Justice Scalia Came Close to Greatness
Antonin Scalia will go down as one of the greatest justices in U.S. Supreme Court history -- and one of the worst. His greatness derived from his carefully articulated philosophy of constitutional interpretation, based on the law as a set of rules that should be applied in accordance with the original meaning of the document. Yet on issues from race to gay rights to the environment, his reactionary conservatism consistently put him on the wrong side of constitutional law’s gradual progressive evolutionary path. To put it bluntly, Scalia’s reasoning was almost always beautiful and elegant, but his results were almost always wrong.
Scalia, who died Saturday at 79, could be acerbic at a personal level. His biting humor often had a sarcastic edge, and he alienated Justice Sandra Day O’Connor by dismissing the quality of her analytic reasoning. At the same time, one of my fondest memories is an afternoon spent drinking two bottles of red wine and eating pizza at A.V. Ristorante, a now-defunct Italian spot in Washington, with Scalia and my fellow clerks for Justice David Souter, liberals all. Scalia was relaxed, warm and witty -- charm itself, trading ideas and arguments and treating us with complete equality. I remember thinking that if this was the devil, he certainly assumed a most pleasing form.
Scalia’s jurisprudence had the tremendous virtue of being clearly stated with remarkable consistency. As he put it in the title of one of his most famous articles, he understood the rule of law as a law of rules. In essence, this meant that all laws, whether statutes passed by Congress or the precepts of the Constitution, should be applied evenhandedly and without reference to results or changing circumstances.
The profundity of this vision can’t be denied, even by people who don’t agree with it -- and I myself am such a person. The core idea of law, after all, is that it treats everyone the same, rich or poor, white or black. Those of us who believe that laws written in general form must be interpreted to avoid producing unjust results must grapple with Scalia’s argument that we aren’t really following the law at all.
Underlying Scalia’s conception of law and the Constitution was a vision of the limited, restrained job of judges: not to make the law just, but to apply it impersonally. In this aspect, Scalia was indebted to Justice Felix Frankfurter’s theory of judicial restraint, which emphasized that Congress was expert in making laws and that its policy judgments deserve deference because they represent the will of the people.
In practice, Scalia wasn’t always committed to restraint. When four other conservative justices were prepared to overturn federal statutes as unconstitutional, Scalia was invariably prepared to join them. In those circumstances, he was almost always convinced that the rule of the Constitution outweighed the principle of judicial restraint.
Scalia’s combination of a rigorous constitutional philosophy and a large body of opinions means that his critics can accuse him of failing to live up to his principles. But that’s not a demerit. Most justices’ constitutional philosophies are so malleable that they can’t be criticized at all. How, for example, can Justice Stephen Breyer’s pragmatism ever be subject to withering critique, when his highest value is making the Constitution work in the concrete case before the court?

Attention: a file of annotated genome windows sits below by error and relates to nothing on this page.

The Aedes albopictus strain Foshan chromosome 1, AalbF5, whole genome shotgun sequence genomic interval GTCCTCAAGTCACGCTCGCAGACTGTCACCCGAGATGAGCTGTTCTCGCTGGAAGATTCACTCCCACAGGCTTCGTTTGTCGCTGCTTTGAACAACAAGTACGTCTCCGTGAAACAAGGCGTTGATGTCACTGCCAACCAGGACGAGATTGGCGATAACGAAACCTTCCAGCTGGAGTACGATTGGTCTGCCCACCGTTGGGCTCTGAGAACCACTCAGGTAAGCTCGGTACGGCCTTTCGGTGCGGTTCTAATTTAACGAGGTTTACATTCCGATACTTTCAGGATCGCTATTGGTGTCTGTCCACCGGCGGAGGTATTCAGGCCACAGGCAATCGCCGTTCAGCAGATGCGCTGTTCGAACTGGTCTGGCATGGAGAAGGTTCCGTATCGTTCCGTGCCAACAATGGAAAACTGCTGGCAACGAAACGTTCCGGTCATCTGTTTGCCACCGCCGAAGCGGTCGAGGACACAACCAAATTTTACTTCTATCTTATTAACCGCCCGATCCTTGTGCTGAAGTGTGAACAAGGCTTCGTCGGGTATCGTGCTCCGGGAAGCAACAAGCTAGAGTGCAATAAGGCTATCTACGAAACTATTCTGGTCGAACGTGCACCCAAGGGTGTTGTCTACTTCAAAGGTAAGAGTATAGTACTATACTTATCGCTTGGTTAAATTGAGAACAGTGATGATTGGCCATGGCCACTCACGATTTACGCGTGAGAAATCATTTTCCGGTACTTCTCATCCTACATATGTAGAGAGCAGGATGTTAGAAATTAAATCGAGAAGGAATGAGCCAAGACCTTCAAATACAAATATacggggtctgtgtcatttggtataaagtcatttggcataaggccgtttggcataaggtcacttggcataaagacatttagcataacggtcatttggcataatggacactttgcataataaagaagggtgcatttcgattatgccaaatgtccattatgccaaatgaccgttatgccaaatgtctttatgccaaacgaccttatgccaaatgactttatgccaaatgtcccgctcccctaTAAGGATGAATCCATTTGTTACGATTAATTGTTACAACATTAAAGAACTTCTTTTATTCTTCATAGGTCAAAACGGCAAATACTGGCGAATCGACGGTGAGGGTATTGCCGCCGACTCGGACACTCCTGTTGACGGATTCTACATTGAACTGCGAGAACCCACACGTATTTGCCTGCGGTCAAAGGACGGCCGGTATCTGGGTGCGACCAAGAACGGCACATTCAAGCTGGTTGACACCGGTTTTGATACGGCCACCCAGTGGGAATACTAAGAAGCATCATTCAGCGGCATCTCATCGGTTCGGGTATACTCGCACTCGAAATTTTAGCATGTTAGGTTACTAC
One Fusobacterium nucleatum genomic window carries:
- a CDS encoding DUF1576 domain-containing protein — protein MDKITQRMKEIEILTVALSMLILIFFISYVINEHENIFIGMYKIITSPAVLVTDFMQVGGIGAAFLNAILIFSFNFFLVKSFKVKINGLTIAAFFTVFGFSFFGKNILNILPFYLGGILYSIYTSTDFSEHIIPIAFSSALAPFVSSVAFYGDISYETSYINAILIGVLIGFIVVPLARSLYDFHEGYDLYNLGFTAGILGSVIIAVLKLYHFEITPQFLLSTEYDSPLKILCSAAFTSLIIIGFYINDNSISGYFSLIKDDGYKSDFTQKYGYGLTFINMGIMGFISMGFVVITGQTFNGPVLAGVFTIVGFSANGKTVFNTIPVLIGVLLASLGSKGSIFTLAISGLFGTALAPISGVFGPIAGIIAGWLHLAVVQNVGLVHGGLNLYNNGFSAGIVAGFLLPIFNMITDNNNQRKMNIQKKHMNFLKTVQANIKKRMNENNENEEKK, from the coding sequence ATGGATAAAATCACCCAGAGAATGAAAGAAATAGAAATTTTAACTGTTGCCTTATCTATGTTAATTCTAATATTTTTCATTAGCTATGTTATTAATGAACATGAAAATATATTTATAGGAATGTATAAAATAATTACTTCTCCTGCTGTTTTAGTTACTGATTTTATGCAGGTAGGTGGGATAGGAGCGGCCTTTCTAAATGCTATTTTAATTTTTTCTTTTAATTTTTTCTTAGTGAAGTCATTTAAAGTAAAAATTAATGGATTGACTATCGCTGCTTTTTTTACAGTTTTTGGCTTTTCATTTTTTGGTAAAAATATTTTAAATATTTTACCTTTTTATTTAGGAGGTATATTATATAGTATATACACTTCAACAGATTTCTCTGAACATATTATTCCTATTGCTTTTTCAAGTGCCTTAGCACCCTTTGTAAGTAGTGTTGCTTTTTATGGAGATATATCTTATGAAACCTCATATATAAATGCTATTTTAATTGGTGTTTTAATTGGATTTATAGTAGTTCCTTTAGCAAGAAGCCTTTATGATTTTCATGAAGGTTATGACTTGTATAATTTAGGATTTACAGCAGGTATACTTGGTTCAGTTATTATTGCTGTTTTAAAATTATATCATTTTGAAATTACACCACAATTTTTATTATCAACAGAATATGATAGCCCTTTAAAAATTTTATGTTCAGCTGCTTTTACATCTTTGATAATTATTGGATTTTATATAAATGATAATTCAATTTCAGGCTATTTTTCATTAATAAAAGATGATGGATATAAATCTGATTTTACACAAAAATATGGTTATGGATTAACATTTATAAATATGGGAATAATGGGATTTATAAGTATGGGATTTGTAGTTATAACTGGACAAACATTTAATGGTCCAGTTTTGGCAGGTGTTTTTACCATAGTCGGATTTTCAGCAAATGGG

You might think there’s nothing great about having a constitutional philosophy if it’s the wrong one. But that’s a mistake. The justices of the Supreme Court exercise enormous power. That power is justified in a democracy only if it’s part of a broader practice of debate about the meaning of the Constitution. That debate can’t proceed in an intelligible way without clear theories of how the Constitution ought to be interpreted. Even those who disagreed most with Scalia over the years owe him an enormous debt for clarifying their arguments in the battlefield of reason.
Scalia will be remembered mostly for his dissents, not his majority opinions. These he wrote partially for the newspapers, partially for future justices who might some day redeem them, and partially for law students. He had been a law professor at the University of Virginia and the University of Chicago before joining the court, and understood that sharp formulations and clever phrasing help keep an opinion alive in the casebooks over the generations. It’s far more fun to teach his opinions than those of any other justice in the last quarter-century. In recent years, he took his love of the snappy phrase too far, and sometimes in writing seemed cranky rather than genuinely outraged. But his takedowns of high-flown constitutional phraseology will remain gems, like when he referred Justice Anthony Kennedy’s famous paean to autonomy as the “sweet mystery of life” passage.
Because he rejected the idea of an evolving Constitution, Scalia himself wouldn’t see it as a tragedy if future generations have trouble coming to terms with his dismissal of gay rights or his impatience with affirmative action to improve racial equality. Yet the historical reality is that, since World War II, the Supreme Court has mostly expanded fundamental rights, not contracted them. Standing in the way of constitutional progress is a good way to get remembered as a villain of history.
In my estimation, Scalia came very close to achieving constitutional greatness. His intellect, his pen and his principles were of the kind possessed by the great justices of the past. His judgment, however, will very likely keep him from the first rank -- at least in the judgment of history.
This column does not necessarily reflect the opinion of the editorial board or Bloomberg LP and its owners.
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Stacey Shick at firstname.lastname@example.org